We also attempted to gather data on cost of the interventions, food products, and complementary feeding strategies used in the included studies. Most papers did not mention estimates of cost and thus, we contacted the authors with the request to provide us with cost data. We have also included cost estimates of various complementary foods that were not used in any of the interventions included in this review but can potentially have an impact in reducing undernutrition. The cost of different baby food products, including cereals, porridge, and biscuits produced by different manufacturers were identified via web search.

The scarcity of available studies and their heterogeneity as well as the variety in complementary feeding interventions make it difficult to determineone particular type of complementary feeding intervention as the most effective. Nonetheless, the results of this review indicate that effectively implemented provision of complementary feedingand education on complementary feedinghave a potential to prevent undernutrition in children. Our review also found that nutritional education and complementary feeding (either individually or combined) both have the potential to reduce morbidity from respiratory infections. However, further high-quality studies need to be conducted which report consistent outcome measures and similar interventions in order to accurately map out which interventions, if scaled up, can be effective.Moreover, these trials should consider using standardised types of food inthe intervention so that evidence can be formulated on which type of food is most effective. It is ideal to keep the duration of intervention for at least six months since anthropometric improvements are gradual. Trials should report consistent outcomes and also include morbidity outcomes. Despite clear evidence of the disastrous consequences of childhood nutritional deprivation in the short and long terms, nutritional health remains a low priority. Therefore, enhanced and rigorous actions are needed to deliver and scale up nutritional education and complementary feeding interventions.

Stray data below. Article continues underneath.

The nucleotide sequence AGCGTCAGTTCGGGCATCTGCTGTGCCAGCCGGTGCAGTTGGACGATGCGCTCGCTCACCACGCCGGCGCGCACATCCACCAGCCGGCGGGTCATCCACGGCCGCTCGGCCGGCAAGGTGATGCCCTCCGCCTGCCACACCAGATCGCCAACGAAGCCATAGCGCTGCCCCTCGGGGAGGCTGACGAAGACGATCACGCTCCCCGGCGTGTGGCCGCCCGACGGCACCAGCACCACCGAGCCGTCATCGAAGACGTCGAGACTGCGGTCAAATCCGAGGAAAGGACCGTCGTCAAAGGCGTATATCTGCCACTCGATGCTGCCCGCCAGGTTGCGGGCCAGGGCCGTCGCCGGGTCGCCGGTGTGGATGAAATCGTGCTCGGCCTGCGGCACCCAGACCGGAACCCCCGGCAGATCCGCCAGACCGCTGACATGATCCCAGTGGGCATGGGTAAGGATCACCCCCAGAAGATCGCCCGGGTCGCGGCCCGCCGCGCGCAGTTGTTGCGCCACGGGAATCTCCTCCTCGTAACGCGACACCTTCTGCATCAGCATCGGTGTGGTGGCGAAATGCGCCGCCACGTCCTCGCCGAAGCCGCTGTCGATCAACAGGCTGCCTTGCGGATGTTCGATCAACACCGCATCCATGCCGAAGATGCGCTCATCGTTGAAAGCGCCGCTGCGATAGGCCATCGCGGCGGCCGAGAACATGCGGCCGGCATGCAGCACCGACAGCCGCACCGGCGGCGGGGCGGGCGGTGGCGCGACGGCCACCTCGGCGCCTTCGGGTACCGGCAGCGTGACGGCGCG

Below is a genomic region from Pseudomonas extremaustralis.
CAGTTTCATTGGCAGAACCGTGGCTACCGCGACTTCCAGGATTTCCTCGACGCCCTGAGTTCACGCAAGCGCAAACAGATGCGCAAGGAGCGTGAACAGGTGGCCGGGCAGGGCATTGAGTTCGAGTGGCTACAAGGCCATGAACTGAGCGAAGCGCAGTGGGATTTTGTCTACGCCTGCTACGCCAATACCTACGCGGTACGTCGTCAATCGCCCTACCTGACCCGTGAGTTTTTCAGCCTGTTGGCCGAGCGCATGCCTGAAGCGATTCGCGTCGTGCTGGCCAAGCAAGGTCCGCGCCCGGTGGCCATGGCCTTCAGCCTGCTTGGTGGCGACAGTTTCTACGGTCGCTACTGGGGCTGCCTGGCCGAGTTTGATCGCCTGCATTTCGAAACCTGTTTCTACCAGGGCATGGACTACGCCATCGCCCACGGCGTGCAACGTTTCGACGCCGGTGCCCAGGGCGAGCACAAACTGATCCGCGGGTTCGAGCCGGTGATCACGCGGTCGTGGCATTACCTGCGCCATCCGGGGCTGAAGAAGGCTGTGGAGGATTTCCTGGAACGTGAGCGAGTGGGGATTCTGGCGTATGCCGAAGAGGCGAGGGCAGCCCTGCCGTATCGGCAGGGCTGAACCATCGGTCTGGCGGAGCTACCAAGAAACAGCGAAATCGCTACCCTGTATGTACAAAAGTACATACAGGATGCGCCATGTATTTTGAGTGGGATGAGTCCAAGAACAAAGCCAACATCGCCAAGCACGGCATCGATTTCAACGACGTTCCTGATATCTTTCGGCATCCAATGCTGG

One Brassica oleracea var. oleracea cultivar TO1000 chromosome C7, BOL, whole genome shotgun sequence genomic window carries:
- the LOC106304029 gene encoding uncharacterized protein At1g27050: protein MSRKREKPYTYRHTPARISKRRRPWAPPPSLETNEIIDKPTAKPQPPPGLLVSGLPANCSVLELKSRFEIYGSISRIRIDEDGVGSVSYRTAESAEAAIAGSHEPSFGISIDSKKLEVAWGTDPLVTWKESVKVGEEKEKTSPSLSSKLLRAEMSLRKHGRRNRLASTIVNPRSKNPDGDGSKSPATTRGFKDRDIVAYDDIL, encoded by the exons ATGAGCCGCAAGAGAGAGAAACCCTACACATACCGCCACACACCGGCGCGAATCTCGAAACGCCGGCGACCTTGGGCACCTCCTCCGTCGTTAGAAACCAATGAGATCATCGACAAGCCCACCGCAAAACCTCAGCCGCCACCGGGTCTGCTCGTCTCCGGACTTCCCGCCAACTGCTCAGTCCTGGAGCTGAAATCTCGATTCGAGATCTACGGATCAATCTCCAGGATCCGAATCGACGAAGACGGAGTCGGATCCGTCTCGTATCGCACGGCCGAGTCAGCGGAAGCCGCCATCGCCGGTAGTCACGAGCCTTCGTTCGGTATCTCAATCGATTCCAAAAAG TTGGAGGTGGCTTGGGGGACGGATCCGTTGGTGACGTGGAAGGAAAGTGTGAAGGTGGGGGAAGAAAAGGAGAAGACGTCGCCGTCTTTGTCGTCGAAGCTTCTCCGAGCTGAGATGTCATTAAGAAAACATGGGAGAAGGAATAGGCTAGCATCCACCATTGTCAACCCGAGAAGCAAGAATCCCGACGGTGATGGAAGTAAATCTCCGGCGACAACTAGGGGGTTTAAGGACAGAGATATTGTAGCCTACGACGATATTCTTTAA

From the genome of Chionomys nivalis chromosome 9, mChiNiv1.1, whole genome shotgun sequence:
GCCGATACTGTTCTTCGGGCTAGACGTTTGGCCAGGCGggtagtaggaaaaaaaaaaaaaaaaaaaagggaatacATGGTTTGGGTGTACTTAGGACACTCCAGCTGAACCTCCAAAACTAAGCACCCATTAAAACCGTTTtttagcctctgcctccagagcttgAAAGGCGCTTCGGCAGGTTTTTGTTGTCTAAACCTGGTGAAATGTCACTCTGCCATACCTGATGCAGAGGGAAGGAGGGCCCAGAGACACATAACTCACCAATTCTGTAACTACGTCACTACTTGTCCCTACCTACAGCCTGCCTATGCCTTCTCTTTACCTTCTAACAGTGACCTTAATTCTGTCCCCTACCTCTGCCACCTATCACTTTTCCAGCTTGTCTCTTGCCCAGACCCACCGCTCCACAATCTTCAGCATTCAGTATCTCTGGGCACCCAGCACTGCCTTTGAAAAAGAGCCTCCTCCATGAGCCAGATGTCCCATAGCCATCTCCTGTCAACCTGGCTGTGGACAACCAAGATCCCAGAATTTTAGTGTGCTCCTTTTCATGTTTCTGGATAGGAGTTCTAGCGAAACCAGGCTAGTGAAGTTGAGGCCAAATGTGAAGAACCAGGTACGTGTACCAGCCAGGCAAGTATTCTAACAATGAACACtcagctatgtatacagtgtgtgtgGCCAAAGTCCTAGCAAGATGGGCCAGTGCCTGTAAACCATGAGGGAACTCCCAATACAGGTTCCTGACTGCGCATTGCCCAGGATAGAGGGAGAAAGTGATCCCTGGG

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Food allowance optmization model

In Under-nutrition on February 5, 2014 at 12:11 pm

by Viesturs Rozenbergs, Imants Skrupskis, Dace Skrupska, Ērika Rozenberga

RURAL ENVIRONMENT. EDUCATION. PERSONALITY. Jelgava, 20 – 21.03.2013

(download)

Abstract